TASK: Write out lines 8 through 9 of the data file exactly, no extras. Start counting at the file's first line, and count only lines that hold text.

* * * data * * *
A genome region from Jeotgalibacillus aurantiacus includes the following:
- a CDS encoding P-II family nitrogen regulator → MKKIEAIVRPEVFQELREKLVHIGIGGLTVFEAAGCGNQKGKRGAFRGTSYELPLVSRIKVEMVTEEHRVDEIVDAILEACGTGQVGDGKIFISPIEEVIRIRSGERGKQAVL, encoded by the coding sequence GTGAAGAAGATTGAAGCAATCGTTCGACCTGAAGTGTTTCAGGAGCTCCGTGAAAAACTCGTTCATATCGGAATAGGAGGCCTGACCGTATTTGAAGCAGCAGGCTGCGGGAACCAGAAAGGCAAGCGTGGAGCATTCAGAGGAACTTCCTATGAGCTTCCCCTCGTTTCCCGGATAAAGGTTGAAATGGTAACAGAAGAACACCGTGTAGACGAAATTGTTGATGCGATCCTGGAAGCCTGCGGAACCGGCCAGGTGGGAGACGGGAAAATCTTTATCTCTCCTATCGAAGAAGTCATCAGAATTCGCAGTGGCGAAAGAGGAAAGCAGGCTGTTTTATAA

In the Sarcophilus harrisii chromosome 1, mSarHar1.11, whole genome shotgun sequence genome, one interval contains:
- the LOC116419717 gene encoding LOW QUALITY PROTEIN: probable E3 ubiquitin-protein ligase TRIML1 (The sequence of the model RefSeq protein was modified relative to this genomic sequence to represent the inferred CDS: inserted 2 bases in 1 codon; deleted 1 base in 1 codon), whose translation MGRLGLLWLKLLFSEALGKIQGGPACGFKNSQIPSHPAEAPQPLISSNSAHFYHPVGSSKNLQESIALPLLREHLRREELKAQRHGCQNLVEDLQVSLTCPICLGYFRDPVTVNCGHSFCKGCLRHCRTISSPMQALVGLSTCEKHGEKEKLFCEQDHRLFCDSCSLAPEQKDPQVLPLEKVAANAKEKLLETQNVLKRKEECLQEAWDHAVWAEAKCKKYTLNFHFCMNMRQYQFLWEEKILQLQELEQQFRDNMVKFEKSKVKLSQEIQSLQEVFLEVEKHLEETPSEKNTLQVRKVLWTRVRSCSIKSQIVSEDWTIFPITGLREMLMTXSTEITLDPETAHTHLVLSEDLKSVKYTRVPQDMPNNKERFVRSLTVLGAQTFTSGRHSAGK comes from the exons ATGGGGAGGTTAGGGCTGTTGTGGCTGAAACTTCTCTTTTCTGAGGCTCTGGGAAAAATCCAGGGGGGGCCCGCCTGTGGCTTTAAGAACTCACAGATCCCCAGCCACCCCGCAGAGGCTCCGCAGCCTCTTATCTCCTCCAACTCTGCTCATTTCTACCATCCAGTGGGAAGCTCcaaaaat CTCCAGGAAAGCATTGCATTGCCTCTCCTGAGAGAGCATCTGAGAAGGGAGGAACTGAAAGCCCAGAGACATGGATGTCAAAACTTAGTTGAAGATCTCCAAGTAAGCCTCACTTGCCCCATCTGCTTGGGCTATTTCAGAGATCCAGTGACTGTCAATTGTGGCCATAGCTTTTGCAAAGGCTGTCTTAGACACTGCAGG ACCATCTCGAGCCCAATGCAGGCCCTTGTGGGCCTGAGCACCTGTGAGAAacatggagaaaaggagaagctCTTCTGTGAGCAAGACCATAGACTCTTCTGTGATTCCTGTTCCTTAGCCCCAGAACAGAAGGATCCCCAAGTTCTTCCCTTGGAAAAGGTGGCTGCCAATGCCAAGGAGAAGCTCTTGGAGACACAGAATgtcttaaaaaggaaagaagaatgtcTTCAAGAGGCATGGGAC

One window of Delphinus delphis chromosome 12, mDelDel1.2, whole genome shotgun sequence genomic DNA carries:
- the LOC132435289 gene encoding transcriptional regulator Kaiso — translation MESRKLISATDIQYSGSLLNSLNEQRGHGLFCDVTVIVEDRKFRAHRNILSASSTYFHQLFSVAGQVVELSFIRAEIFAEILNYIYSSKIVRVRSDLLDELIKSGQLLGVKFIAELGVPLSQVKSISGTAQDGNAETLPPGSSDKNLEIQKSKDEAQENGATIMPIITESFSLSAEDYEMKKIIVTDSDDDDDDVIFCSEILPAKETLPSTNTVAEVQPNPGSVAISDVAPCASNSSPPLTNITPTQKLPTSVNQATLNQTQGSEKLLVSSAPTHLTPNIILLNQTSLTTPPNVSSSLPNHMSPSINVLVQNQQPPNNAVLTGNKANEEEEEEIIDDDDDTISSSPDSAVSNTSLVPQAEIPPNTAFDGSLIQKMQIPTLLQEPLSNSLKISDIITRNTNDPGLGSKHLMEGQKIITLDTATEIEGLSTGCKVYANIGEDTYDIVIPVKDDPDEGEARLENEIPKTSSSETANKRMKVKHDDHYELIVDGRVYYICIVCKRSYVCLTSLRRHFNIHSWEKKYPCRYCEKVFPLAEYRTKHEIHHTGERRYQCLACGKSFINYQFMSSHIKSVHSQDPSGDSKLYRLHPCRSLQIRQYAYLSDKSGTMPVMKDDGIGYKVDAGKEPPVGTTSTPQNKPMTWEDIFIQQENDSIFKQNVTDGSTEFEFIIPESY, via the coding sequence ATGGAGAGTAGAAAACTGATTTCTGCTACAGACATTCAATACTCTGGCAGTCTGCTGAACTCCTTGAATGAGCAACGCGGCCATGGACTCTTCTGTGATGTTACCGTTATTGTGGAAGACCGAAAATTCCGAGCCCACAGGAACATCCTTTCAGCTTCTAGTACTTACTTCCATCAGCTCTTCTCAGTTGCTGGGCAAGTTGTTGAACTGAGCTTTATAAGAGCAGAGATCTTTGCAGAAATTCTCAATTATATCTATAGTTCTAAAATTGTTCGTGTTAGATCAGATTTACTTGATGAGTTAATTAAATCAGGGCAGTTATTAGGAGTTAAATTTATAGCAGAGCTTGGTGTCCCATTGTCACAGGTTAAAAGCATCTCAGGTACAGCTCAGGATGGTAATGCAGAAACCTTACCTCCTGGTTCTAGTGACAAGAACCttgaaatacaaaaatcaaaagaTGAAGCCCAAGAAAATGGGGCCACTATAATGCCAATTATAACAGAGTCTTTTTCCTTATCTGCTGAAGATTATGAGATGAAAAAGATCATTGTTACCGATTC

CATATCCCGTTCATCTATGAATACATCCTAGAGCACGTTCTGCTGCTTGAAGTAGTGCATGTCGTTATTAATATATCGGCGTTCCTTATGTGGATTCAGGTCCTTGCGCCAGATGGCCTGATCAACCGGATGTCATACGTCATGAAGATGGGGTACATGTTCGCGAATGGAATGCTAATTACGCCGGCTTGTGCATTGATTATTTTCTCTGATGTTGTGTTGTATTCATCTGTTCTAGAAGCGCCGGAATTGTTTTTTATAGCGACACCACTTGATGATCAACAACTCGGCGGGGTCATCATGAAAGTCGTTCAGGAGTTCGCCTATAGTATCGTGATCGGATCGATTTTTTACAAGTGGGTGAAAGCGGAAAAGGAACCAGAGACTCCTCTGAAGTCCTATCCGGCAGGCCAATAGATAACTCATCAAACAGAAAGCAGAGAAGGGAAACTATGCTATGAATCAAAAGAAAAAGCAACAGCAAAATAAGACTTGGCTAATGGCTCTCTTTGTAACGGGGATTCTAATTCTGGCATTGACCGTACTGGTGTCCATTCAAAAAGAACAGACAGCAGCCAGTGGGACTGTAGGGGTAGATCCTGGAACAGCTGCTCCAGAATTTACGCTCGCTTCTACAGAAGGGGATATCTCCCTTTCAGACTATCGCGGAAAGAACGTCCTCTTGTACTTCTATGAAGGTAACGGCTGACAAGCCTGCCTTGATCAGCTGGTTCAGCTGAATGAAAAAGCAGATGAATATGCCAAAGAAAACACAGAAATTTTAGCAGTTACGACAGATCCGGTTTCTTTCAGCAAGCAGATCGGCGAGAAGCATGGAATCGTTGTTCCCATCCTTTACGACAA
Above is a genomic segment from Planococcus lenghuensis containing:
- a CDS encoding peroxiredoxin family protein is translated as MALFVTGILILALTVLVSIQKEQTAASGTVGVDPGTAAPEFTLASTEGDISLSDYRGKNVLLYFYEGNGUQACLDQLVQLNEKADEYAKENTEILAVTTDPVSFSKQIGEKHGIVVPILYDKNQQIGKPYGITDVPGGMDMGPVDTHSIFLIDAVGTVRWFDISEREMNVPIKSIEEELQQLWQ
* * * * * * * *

Above is a genomic segment from Planococcus lenghuensis containing:
- a CDS encoding peroxiredoxin family protein is translated as MALFVTGILILALTVLVSIQKEQTAASGTVGVDPGTAAPEFTLASTEGDISLSDYRGKNVLLYFYEGNGUQACLDQLVQLNEKADEYAKENTEILAVTTDPVSFSKQIGEKHGIVVPILYDKNQQIGKPYGITDVPGGMDMGPVDTHSIFLIDAVGTVRWFDISEREMNVPIKSIEEELQQLWQ